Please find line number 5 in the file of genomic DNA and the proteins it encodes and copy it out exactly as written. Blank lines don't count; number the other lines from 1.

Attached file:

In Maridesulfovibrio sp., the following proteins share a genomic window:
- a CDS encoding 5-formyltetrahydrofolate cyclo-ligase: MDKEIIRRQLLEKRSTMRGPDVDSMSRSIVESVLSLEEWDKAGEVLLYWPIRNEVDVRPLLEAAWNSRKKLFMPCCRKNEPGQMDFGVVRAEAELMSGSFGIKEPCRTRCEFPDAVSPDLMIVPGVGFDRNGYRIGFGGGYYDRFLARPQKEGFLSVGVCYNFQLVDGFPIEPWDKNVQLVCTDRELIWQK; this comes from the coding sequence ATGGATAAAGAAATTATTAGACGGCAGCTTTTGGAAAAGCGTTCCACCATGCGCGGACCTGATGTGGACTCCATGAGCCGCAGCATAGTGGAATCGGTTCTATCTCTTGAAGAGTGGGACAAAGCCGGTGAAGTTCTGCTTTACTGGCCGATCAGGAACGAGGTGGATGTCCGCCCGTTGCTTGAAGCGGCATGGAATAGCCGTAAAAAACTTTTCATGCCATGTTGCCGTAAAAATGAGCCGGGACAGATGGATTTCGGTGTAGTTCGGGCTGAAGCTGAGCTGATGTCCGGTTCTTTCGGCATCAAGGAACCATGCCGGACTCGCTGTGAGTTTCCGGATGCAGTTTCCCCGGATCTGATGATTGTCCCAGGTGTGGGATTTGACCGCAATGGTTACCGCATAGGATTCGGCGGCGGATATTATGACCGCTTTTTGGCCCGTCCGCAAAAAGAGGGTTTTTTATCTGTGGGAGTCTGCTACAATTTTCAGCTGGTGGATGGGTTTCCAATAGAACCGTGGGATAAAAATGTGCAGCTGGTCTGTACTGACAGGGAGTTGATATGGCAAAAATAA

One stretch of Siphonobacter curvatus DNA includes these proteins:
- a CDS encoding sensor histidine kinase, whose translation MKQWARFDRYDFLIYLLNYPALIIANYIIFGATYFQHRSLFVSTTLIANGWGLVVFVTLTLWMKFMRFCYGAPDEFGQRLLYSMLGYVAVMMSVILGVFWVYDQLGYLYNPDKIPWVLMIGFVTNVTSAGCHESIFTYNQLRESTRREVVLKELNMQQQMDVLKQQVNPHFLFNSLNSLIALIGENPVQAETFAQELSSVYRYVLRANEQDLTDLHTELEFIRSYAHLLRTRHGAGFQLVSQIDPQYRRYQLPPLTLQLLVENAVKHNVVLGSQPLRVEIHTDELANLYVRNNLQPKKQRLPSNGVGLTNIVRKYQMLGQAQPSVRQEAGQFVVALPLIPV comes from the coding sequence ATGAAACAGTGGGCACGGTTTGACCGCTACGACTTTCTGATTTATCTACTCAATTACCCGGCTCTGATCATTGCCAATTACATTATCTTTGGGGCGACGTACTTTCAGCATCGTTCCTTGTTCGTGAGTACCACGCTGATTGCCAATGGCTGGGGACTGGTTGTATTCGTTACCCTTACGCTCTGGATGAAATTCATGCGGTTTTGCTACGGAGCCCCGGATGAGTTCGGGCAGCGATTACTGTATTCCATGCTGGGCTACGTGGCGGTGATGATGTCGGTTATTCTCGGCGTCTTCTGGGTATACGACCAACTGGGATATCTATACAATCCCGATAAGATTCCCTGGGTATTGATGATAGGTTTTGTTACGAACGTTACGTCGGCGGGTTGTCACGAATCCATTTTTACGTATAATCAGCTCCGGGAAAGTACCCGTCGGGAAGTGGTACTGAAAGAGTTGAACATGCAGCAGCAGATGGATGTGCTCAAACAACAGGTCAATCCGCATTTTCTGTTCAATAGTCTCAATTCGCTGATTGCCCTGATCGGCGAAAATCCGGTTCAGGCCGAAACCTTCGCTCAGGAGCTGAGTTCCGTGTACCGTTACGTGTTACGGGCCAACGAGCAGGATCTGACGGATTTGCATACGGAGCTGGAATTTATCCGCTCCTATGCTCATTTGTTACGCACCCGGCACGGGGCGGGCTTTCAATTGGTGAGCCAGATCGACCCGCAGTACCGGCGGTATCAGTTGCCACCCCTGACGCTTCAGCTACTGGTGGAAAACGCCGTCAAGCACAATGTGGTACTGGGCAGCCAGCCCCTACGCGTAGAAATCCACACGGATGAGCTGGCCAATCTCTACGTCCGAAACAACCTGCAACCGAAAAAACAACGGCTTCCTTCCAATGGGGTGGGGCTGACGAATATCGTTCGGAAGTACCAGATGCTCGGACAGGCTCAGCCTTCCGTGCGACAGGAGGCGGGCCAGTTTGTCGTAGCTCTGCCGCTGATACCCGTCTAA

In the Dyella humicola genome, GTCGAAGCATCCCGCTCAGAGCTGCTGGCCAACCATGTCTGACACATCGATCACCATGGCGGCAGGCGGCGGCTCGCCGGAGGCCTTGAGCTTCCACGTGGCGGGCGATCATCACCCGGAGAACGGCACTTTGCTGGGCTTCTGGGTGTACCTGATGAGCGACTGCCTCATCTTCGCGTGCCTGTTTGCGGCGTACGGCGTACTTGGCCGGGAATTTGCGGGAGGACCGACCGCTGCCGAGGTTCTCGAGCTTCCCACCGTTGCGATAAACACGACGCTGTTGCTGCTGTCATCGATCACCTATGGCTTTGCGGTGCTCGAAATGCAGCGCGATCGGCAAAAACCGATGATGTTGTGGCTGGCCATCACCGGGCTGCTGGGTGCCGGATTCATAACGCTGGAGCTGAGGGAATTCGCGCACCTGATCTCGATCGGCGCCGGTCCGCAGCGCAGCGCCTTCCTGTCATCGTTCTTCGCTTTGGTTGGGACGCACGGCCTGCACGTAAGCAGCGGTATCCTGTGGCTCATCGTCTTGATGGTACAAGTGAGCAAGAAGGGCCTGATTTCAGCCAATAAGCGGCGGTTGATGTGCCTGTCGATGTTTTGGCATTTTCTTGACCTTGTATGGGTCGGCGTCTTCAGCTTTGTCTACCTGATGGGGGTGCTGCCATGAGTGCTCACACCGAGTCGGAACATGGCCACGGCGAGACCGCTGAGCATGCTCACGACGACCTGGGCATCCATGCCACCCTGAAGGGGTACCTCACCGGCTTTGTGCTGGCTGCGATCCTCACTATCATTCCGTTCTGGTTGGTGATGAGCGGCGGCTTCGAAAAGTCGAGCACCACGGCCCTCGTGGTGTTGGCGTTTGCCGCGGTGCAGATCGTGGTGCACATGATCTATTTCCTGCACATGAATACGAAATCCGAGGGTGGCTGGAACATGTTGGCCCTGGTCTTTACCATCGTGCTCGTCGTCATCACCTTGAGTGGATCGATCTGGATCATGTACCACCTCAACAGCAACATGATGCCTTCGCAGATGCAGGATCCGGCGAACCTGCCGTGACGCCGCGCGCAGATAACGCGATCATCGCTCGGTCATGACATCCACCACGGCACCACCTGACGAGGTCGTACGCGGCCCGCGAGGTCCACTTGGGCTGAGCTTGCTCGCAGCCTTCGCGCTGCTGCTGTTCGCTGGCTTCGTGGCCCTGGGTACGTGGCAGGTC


In the Dyella humicola genome, GTCGAAGCATCCCGCTCAGAGCTGCTGGCCAACCATGTCTGACACATCGATCACCATGGCGGCAGGCGGCGGCTCGCCGGAGGCCTTGAGCTTCCACGTGGCGGGCGATCATCACCCGGAGAACGGCACTTTGCTGGGCTTCTGGGTGTACCTGATGAGCGACTGCCTCATCTTCGCGTGCCTGTTTGCGGCGTACGGCGTACTTGGCCGGGAATTTGCGGGAGGACCGACCGCTGCCGAGGTTCTCGAGCTTCCCACCGTTGCGATAAACACGACGCTGTTGCTGCTGTCATCGATCACCTATGGCTTTGCGGTGCTCGAAATGCAGCGCGATCGGCAAAAACCGATGATGTTGTGGCTGGCCATCACCGGGCTGCTGGGTGCCGGATTCATAACGCTGGAGCTGAGGGAATTCGCGCACCTGATCTCGATCGGCGCCGGTCCGCAGCGCAGCGCCTTCCTGTCATCGTTCTTCGCTTTGGTTGGGACGCACGGCCTGCACGTAAGCAGCGGTATCCTGTGGCTCATCGTCTTGATGGTACAAGTGAGCAAGAAGGGCCTGATTTCAGCCAATAAGCGGCGGTTGATGTGCCTGTCGATGTTTTGGCATTTTCTTGACCTTGTATGGGTCGGCGTCTTCAGCTTTGTCTACCTGATGGGGGTGCTGCCATGAGTGCTCACACCGAGTCGGAACATGGCCACGGCGAGACCGCTGAGCATGCTCACGACGACCTGGGCATCCATGCCACCCTGAAGGGGTACCTCACCGGCTTTGTGCTGGCTGCGATCCTCACTATCATTCCGTTCTGGTTGGTGATGAGCGGCGGCTTCGAAAAGTCGAGCACCACGGCCCTCGTGGTGTTGGCGTTTGCCGCGGTGCAGATCGTGGTGCACATGATCTATTTCCTGCACATGAATACGAAATCCGAGGGTGGCTGGAACATGTTGGCCCTGGTCTTTACCATCGTGCTCGTCGTCATCACCTTGAGTGGATCGATCTGGATCATGTACCACCTCAACAGCAACATGATGCCTTCGCAGATGCAGGATCCGGCGAACCTGCCGTGACGCCGCGCGCAGATAACGCGATCATCGCTCGGTCATGACATCCACCACGGCACCACCTGACGAGGTCGTACGCGGCCCGCGAGGTCCACTTGGGCTGAGCTTGCTCGCAGCCTTCGCGCTGCTGCTGTTCGCTGGCTTCGTGGCCCTGGGTACGTGGCAGGTC